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During World War II, many of Japan’s soldiers committed such crimes against humanity that the world recoiled in horror. During the notorious six-week-long “rape of Nanking” in 1937, Japanese forces murdered at least 200,000 men, women, and children. Throughout the Pacific War, Allied prisoners were often starved, tortured, beheaded, even cannibalized. Although Japan’s military men fought bravely against outnumbering forces again and again, their astonishing brutality made them a loathsome, unforgivable enemy.While this chapter of Japanese history is well known, few realize that earlier in this century the Japanese were celebrated throughout the West for their chivalry in warfare. During the Boxer Rebellion in China and the savage Russo-Japanese War of 1904-5, the Western Press lauded the Japanese for their kindness to the wounded and imprisoned enemy.Warriors of the Rising Sun chronicles the Japanese military’s transformation from honorable “knights of Bushido” into men who massacred thousands during the Pacific War. Crucial in bringing about this change was Western rejection of Japan as an aspiring colonial power, as well as the West’s racist, anti-Japanese immigration policies. Japan’s leaders chose military brutality as a necessary means to achieve a rightful place in the world. Today, Japan has the second largest military budget in the world. What lessons have her leaders learned from the past wars?
Drawing largely on secondary sources, Edgerton (UCLA School of Medicine; The Fall of the Asante Empire, 1995, etc.) produces an engrossing narrative that traces the development of the island nation's armed forces from the Meiji Restoration to the present day. Having provided a brief rundown on the country's bushido/samurai tradition, he documents the accomplishments of Japan's modern army and navy in belligerencies ranging from the Sino-Japanese War of 189495 through the Boxer Rebellion, the savage Russo-Japanese War, and WW I (in which Japan was allied with western Europe). Along the way, the author provides vivid examples of the knightly way in which the emperor's warriors went about their grim business. Edgerton goes on to document the corrosive effect on Japan's military of America's racist immigration policies, the emergence of ultranationalist fanatics within the ruling class, and the economic pressures endured by an insular industrial power almost entirely lacking in natural resources. These and other factors, he argues, help explain the horrific barbarities Japan's brutal, fanatic soldiery committed against helpless civilians, POWs, and wounded foes throughout East Asia from the early 1930s through the harsh reckoning of V-J day. In the author's mind, however, the issue of whether the nation's self- defense force will evolve into a guarantor of the peace in its volatile region or revert to the unholy practices that resulted in WW II's unconditional surrender remains a very open question.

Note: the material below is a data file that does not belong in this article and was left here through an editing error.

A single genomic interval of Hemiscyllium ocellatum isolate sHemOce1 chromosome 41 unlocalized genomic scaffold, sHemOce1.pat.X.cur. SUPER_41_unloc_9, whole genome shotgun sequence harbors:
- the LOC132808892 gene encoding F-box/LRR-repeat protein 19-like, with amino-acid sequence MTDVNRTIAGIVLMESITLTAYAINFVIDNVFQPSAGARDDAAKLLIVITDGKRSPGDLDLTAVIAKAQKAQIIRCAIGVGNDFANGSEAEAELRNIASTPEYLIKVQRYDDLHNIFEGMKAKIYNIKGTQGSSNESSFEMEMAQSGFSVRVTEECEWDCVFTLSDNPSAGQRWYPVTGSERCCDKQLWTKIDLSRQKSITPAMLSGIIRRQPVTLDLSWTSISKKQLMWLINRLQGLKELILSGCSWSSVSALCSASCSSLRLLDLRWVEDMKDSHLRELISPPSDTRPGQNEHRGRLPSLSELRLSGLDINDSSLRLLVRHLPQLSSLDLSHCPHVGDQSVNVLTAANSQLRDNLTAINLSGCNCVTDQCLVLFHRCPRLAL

An incisive account of a consequential state's use and abuse of military power.
|1||The Crucible of Conflict - Northeast Asia||21|
|2||The Boxer Rebellion - Japan in the World's Eyes||59|
|3||"And Where May Japan Happen to Be?"||100|
|4||"Brute Force, Anguish, and Humiliation"||147|
|5||"You Can Keep Tokyo for Yourself"||187|
|6||"To Hell with Babe Ruth"||222|
|7||"Remember Pearl Harbor"||252|
|8||"Not Necessarily to Our Advantage"||279|
|9||From Chivalry to Brutality||305|
Posted January 9, 2010
No text was provided for this review.